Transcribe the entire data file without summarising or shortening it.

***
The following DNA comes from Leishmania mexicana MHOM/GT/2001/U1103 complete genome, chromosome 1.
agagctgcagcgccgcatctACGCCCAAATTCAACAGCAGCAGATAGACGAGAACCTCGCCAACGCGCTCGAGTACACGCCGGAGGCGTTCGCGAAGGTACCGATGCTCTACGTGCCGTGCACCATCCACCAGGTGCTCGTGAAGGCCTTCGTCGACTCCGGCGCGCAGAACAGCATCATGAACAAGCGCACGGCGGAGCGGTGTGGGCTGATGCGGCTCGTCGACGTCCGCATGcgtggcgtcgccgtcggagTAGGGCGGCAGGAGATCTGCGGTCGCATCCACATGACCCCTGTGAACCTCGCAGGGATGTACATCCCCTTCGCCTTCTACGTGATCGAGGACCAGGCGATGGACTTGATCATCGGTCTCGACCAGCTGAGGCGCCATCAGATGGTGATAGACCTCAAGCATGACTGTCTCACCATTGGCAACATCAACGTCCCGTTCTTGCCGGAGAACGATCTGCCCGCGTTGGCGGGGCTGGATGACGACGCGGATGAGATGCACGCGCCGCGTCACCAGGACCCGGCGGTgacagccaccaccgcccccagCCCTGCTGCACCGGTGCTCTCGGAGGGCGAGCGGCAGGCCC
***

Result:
The following DNA comes from Leishmania mexicana MHOM/GT/2001/U1103 complete genome, chromosome 1.
agagctgcagcgccgcatctACGCCCAAATTCAACAGCAGCAGATAGACGAGAACCTCGCCAACGCGCTCGAGTACACGCCGGAGGCGTTCGCGAAGGTACCGATGCTCTACGTGCCGTGCACCATCCACCAGGTGCTCGTGAAGGCCTTCGTCGACTCCGGCGCGCAGAACAGCATCATGAACAAGCGCACGGCGGAGCGGTGTGGGCTGATGCGGCTCGTCGACGTCCGCATGcgtggcgtcgccgtcggagTAGGGCGGCAGGAGATCTGCGGTCGCATCCACATGACCCCTGTGAACCTCGCAGGGATGTACATCCCCTTCGCCTTCTACGTGATCGAGGACCAGGCGATGGACTTGATCATCGGTCTCGACCAGCTGAGGCGCCATCAGATGGTGATAGACCTCAAGCATGACTGTCTCACCATTGGCAACATCAACGTCCCGTTCTTGCCGGAGAACGATCTGCCCGCGTTGGCGGGGCTGGATGACGACGCGGATGAGATGCACGCGCCGCGTCACCAGGACCCGGCGGTgacagccaccaccgcccccagCCCTGCTGCACCGGTGCTCTCGGAGGGCGAGCGGCAGGCCC